|A note for teacher users: These lessons are posted so that you may borrow ideas from them, but our intention in providing this resource is not to give teachers a word-for-word script to follow. Please, use this lesson's big ideas but adapt everything else. And adapt it recklessly; that's how you become an authentic writing teacher.
Teacher Instructions & Lesson Resources:
Background information: Tim McGraw wrote the song “Live Like You Were Dying” as a tribute to his father Tug McGraw, a major league baseball pitcher who died of brain cancer early the same year. His message is to live life fully and in the moment.
Pre-step…before sharing the song: From Temoca Dixon, this lesson's creator: "I have the students create a 'Someday List' as a writing warm-up activity. The students create a list of what their life would look like if they had no obstacles, limitations, and money was not an issue. Using a shoulder partner, I have the students brainstorm the different lists people create. Once we have several ideas, I pick two lists, one that may be very important and one that is not as crucial and we discuss the differences in the lists. The idea is to show how some lists are important and well-written whereas others are quick, random thoughts that are recorded.
"We also review idioms. The idiom 'kick the bucket' is reviewed with the students. Before I have the students guess the idiom, I draw a bucket on the board and ask the students what we use buckets for. They usually come up with ideas of what the bucket holds. I sketch out a dead person kicking the bucket and ask what they think the bucket was holding for the idiom to 'make sense.'"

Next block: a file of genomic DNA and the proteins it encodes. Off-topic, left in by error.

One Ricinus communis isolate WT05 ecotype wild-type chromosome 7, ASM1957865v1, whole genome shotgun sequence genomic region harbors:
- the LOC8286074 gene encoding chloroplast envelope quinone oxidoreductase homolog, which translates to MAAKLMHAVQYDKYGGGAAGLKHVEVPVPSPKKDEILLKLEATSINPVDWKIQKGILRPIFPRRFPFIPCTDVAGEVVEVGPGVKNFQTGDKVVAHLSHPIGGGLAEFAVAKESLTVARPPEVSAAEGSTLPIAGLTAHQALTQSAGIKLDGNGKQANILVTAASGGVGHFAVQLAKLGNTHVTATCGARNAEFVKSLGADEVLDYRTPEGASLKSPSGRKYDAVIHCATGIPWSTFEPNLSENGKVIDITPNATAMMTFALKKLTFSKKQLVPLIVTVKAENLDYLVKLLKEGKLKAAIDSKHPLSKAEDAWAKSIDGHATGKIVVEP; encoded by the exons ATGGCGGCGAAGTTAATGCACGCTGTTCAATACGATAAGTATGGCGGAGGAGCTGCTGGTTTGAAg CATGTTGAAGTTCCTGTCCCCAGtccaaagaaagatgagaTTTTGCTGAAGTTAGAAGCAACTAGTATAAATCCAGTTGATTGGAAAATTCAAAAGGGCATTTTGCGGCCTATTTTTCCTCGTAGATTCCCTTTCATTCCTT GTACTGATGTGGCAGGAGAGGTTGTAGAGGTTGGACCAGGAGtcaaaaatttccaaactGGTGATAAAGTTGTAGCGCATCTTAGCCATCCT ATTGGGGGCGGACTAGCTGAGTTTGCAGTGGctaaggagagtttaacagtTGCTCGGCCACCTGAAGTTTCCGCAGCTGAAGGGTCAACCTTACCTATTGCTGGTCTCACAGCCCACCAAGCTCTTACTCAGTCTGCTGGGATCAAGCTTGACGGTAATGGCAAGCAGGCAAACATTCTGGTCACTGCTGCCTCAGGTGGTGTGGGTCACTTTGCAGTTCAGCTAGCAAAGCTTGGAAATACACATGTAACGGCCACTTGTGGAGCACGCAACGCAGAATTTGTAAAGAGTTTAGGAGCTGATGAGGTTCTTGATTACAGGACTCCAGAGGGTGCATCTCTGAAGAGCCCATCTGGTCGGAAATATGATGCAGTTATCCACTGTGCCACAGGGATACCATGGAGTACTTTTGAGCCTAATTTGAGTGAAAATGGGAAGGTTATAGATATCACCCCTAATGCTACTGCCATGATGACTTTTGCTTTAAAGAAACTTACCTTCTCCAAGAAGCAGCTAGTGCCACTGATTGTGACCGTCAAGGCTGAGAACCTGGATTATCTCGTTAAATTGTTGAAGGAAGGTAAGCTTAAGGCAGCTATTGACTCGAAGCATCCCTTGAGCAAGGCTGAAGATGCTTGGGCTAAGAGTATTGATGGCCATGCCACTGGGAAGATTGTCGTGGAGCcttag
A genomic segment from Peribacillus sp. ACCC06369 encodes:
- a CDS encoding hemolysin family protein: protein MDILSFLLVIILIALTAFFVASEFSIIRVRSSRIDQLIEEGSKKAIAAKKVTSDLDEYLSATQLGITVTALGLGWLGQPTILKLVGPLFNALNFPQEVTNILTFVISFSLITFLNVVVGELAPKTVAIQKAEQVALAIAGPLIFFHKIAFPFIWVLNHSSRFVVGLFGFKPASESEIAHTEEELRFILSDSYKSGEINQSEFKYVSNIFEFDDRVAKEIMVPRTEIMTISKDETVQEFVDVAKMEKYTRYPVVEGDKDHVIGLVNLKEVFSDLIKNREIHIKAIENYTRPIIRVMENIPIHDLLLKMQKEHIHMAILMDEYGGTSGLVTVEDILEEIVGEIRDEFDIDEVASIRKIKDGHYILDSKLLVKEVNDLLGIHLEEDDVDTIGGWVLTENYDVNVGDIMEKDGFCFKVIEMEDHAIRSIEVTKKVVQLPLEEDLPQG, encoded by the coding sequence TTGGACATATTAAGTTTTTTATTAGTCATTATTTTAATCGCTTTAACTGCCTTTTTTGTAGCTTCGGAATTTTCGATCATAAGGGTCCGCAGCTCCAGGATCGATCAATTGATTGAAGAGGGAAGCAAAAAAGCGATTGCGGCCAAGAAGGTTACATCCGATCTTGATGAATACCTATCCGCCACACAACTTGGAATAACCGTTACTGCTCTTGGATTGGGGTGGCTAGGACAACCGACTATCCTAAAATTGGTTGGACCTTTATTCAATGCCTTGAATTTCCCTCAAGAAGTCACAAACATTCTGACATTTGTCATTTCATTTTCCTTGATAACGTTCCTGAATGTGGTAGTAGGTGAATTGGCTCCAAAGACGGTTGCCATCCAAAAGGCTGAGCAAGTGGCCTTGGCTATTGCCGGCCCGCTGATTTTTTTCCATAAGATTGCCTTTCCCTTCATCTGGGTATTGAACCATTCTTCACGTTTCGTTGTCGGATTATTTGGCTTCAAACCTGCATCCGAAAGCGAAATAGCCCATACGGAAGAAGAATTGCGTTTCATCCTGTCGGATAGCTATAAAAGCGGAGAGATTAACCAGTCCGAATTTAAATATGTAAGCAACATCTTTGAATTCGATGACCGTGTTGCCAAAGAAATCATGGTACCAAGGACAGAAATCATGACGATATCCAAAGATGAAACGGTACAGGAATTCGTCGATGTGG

Step one…sharing the song and other inspiring media: The teacher should discuss values. What are values, and what does a person's values tell us about them? What are the different ways people display their values, for example working for charity events or volunteering? Instruct students to pay attention to the values they notice from the song and the video. Ask them to think about these two questions: "What are the values? How do you know and what does this say about the people in the song and video?"
Play the song by Tim McGraw, or show the video of the song if possible. Students will use the values comparison graphic organizer to list and compare the values from the song or video. Then students will take out their “Someday List” they created earlier and list their values on the back page. They will compare their values to the items listed on their someday list. Ask, "Does your someday list reflect your values?" Tell students to imagine they have just found out they only have 3 months to live. Ask, "What would they do with your life now? Have your priorities changed? Does your new bucket list reflect your values?"